LA HABANA, Cuba, September, www.cubanet.org — With the 2013-2014 school year beginning, Havana’s public transport crisis is hard to overlook. Bus stops are already crowded with waiting passengers and the situation could become even worse in the coming weeks as students begin making increasing use of public transportation.
“After 2007, when the articulated buses came into service, the situation got a little better. Waiting time between buses was reduced to less than twenty minutes,” says Teresa, a route inspector in the Havana neighborhood Tenth of October. “But stops were still crowded and delays were longer than scheduled.”
On the Roundtable television show last July experts claimed the problem stemmed from the critical economic situation, which has led to almost half the buses serving the Cuban capital being idled.
Granma, the official newspaper of the Central Committee of the Communist Party, reported that at the last meeting of the Council of Ministers it was acknowledged that among the reasons fewer buses are in service are antiquated technology a shortage of spare parts, acts of vandalism and poor conditions in maintenance facilities and roadways.
The Havana Provincial Transport Agency announced that it will take steps to alleviate the situation. It has promised to reinforce inner-city public transportation along some routes in the capital. It is now providing the public with the well-known Russian-made “Giron” buses, which have survived three decades of marked decline in this sector. They will take the place of articulated and single-carriage buses made by the Chinese manufacturer Yutong.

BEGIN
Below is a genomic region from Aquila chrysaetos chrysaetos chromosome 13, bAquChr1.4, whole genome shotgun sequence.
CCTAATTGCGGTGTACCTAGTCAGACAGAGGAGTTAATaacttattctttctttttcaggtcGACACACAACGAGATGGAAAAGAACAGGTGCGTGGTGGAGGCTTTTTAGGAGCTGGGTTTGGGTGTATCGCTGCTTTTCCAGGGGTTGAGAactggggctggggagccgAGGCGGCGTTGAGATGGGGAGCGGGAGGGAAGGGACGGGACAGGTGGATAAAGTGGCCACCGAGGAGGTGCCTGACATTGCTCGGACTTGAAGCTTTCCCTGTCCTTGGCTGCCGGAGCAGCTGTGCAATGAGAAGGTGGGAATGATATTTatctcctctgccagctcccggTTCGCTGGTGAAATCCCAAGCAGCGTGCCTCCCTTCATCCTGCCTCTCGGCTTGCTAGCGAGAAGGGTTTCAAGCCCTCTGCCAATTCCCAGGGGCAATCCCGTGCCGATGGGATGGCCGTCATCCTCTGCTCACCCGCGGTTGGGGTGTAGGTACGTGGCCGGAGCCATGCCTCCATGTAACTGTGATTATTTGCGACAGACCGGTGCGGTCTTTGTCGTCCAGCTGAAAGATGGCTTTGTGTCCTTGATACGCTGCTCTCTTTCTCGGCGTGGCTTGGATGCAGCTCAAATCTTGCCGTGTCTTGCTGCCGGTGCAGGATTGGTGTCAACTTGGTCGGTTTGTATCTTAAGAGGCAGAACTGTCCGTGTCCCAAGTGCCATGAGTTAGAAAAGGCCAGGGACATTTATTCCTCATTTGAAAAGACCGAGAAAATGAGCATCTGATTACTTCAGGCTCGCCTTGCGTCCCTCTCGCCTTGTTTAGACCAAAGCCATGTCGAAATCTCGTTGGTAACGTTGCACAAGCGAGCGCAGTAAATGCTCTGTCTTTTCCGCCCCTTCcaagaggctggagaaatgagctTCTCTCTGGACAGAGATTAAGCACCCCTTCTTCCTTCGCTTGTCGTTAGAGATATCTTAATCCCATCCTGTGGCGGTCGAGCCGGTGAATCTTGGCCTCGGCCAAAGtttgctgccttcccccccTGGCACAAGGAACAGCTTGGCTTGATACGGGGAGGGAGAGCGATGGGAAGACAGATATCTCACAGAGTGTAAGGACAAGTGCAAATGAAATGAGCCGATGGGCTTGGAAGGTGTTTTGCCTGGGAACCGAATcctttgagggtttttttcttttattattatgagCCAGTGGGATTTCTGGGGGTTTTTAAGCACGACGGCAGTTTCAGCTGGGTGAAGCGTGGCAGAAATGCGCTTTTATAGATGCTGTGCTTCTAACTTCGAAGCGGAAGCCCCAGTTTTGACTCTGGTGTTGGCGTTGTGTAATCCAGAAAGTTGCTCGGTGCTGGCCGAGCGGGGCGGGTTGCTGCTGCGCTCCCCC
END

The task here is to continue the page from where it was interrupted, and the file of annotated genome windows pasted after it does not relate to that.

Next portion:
Opinions indicate that transport workers and the average Cuban believe the island’s transportation system would benefit from a continued expansion of cooperatives beyond agricultural and into the urban transport sector. This includes cooperatives which would lease vehicles from the state as well as those that would offer technical assistance and vehicle repair services.
Guaguas* for five pesos
Examples of similar cooperatives are the so-called taxis ruteros. They offer more comfortable travel — some are even air-conditioned — for five pesos a ride.
Carlos, a laborer who works far from home, confesses, “I can’t afford this luxury. I have to make do with the one peso guagua. I make 315 pesos a month and, since I have to catch three guaguas to get to work, I have to watch what I spend.”
People like Carlos, who make barely ten pesos a day, cannot rely on the public transport system. If they want to avoid having what little they earn docked, they must get to work on time, which means leaving home up to three hours in advance.
In Cuba, public transport is a vital component in gauging the success of the “updating of the economic model” called for in the economic policy guidelines. This sector is almost completely funded through the state budget. This is the reason so many people blame the Cuban state for not meeting demand.
September 3, 2013
Translator’s note: Pronounced wah-wah; Cuban slang for bus.